Peterborough Musicfest 2024 lineup boasts Metric, I Mother Earth, Dwayne Gretzky and more

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Peterborough Musicfest 2024 lineup boasts Metric, I Mother Earth, Dwayne Gretzky and more
In just over a month, Peterborough Musicfest will return for its 37th season. On Tuesday, organizers announced 13 of the 16 acts scheduled between June to August for the free outdoor concert series. Germain Ma has more – May 14, 2024

They say variety is the spice of life. The 2024 Peterborough Musicfest lineup boasts a similar theme.

On Tuesday morning, organizers announced the lineup of Season 37, with free admission outdoor concerts scheduled every Wednesday and Saturday from June 29 to Aug. 17 at Del Crary Park on George Street in downtown Peterborough.

There is one scheduled concert for Canada Day, which falls on a Monday.

Several concert dates have yet to be announced, however, event general manager Tracey Randall expects to announce them “soon,” pending announcements of government grants.

“We hope to announce them soon so we’ll have a complete lineup,” she told Global News. “So people can schedule their vacations around us.”

The lineup artists range from country music, rock, alternative rock and pop to tribute performances.

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“The toughest thing about the lineup is diversity — obviously you want to make sure you have the likes of all genres,” Randall said.

Randall, entering her 10th season in the role, says while the COVID-19 pandemic impacted the concert series, she’s “relieved” people are returning to the shows.

Peterborough and the Kawarthas Economic Development (PKED) recently released a report focusing on the 2023 season, stating the festival attracted a combined 110,000 people, generating $4.3 million for the local economy.

“I’m relieved people are coming back and also our sponsors are here year after year,” Randall said. “They’re very loyal.”

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Joe Rees, PKED tourism director, says festival visitor spending reached up to $1.8 million in 2023.

“We know that 10 per cent roughly of the people coming to MusicFest are staying overnight,” he said. “Many of them, upwards of 30 per cent, say this is their sole reason for coming to Peterborough.”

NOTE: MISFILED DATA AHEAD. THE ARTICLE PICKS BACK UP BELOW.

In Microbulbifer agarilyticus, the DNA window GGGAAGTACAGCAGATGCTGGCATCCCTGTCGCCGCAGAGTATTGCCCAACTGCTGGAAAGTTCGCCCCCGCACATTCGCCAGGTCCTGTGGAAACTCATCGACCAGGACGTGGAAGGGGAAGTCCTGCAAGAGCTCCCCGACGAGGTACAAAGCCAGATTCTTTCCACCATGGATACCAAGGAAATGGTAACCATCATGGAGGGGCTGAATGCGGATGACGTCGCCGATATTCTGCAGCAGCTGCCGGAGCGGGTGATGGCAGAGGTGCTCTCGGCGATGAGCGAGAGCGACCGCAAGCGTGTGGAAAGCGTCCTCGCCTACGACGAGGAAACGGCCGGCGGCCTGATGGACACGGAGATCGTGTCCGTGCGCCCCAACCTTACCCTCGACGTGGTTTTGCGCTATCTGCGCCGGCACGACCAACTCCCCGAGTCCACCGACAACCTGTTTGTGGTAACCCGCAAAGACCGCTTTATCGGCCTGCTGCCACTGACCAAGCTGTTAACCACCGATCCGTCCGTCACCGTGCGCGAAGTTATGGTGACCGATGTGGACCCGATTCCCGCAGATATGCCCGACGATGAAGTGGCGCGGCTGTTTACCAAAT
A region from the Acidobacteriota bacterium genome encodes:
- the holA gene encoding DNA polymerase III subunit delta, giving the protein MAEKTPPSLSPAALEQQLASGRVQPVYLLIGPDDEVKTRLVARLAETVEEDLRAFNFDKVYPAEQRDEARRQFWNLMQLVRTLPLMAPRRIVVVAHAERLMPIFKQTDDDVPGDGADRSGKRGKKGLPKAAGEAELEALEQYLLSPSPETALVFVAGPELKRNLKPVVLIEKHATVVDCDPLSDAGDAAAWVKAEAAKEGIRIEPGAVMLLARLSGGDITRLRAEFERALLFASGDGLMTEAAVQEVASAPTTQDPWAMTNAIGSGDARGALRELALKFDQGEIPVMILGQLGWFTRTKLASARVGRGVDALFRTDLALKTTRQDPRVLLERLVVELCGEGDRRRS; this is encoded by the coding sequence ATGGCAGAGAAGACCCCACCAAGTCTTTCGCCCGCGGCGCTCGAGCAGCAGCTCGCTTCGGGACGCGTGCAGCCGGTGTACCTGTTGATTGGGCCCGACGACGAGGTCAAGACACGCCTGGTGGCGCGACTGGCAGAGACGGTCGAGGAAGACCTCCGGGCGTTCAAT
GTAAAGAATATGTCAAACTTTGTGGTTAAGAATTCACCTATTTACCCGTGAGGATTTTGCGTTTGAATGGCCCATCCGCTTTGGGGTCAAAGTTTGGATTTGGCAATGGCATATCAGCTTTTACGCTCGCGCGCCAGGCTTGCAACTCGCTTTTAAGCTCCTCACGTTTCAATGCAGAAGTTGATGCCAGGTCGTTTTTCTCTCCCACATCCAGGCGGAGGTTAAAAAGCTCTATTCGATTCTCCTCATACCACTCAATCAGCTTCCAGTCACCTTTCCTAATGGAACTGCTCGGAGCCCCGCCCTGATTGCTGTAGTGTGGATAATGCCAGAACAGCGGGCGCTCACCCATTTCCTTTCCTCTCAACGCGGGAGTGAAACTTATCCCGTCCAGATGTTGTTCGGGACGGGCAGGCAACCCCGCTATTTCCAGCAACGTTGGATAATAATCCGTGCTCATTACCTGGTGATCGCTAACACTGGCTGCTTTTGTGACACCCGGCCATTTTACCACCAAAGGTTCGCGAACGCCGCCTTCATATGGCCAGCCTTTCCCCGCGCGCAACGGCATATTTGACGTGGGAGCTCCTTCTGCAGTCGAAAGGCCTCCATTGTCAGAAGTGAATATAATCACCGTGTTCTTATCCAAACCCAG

Randall says the return of the alternative rock band Metric to Peterborough on July 18 promises to be one of the festival’s biggest highlights. The band last performed in 2010 at the Peterborough Memorial Centre.

“Just having Metric here is going to be a wonderful adventure — we think we are going to draw a lot of people in for adventure,” she said. “We think we will draw a lot of people from America to spend money in our town.”

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Season 37 — with 16 concert dates — kicks off on Saturday, June 29 with Canadian country music star Tenille Townes.

Other acts include:

  • Monday, July 1: Road Apples — a tribute band to The Tragically Hip
  • Wednesday, July 3: Aysanabee with special guest Cale Crowe (Aysanabee – Oji-Cree singer-songwriter, folk rock/indie)
  • Saturday, July 6: Tim Baker and Great Lake Swimmers (indie folk/rock)
  • Wednesday, July 10: To be announced
  • Saturday, July 13: I Mother Earth (rock)
  • Wednesday, July 17: Metric (alternative rock).
  • Saturday, July 20: Beau Dixon Band (Peterborough-based soul/pop singer)
  • Wednesday, July 24: Rêve (Canadian pop singer)
  • Saturday, July 27: To be announced
  • Wednesday, July 31: Down with Webster (rap/rock)
  • Saturday, Aug. 3: Elton Rohn (tribute to John Elton)
  • Wednesday, Aug. 7: Dwayne Gretzky (performing hits from the 1970s to 1990s)
  • Saturday, Aug. 10: To be announced
  • Wednesday, Aug. 14: Choir! Choir! Choir! (’80s singalong group)
  • Saturday, Aug. 17: David Wilcox (blues rock)

Each concert begins at 8 p.m.

Among the changes this year is a return of the stage, with a goal of bringing fans closer to the musicians.

“It just makes for a better show,” Randall said. “That way we can allow people on the wings (of the stage) by bringing it back a bit.”

Peterborough Musicfest is funded by corporate sponsorships, multi-level government support, fundraising initiatives and private donations. That can make recruiting talent a challenge, Randall notes.

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“Pre-pandemic wasn’t as tough because the prices were lower. Entertainment fees have (since) gone up,” she said. “The for-profit festivals can obviously pay more, so we’re up against that cost. We have lots of funding from sponsors and government grants, so we hope people will think about us and want to support our community to bring free music to Peterborough.”

— more to come 

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